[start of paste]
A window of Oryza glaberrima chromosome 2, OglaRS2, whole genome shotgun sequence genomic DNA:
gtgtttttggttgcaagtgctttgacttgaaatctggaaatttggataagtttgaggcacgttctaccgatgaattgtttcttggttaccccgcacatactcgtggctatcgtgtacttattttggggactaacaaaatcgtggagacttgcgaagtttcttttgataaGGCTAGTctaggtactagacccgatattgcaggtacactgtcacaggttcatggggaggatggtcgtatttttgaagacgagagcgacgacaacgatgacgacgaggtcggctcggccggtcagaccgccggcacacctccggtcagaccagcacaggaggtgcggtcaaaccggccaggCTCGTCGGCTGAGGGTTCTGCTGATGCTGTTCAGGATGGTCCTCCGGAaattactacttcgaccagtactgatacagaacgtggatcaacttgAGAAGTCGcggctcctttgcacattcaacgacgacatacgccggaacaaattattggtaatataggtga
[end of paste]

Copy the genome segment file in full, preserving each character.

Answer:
A window of Oryza glaberrima chromosome 2, OglaRS2, whole genome shotgun sequence genomic DNA:
gtgtttttggttgcaagtgctttgacttgaaatctggaaatttggataagtttgaggcacgttctaccgatgaattgtttcttggttaccccgcacatactcgtggctatcgtgtacttattttggggactaacaaaatcgtggagacttgcgaagtttcttttgataaGGCTAGTctaggtactagacccgatattgcaggtacactgtcacaggttcatggggaggatggtcgtatttttgaagacgagagcgacgacaacgatgacgacgaggtcggctcggccggtcagaccgccggcacacctccggtcagaccagcacaggaggtgcggtcaaaccggccaggCTCGTCGGCTGAGGGTTCTGCTGATGCTGTTCAGGATGGTCCTCCGGAaattactacttcgaccagtactgatacagaacgtggatcaacttgAGAAGTCGcggctcctttgcacattcaacgacgacatacgccggaacaaattattggtaatataggtga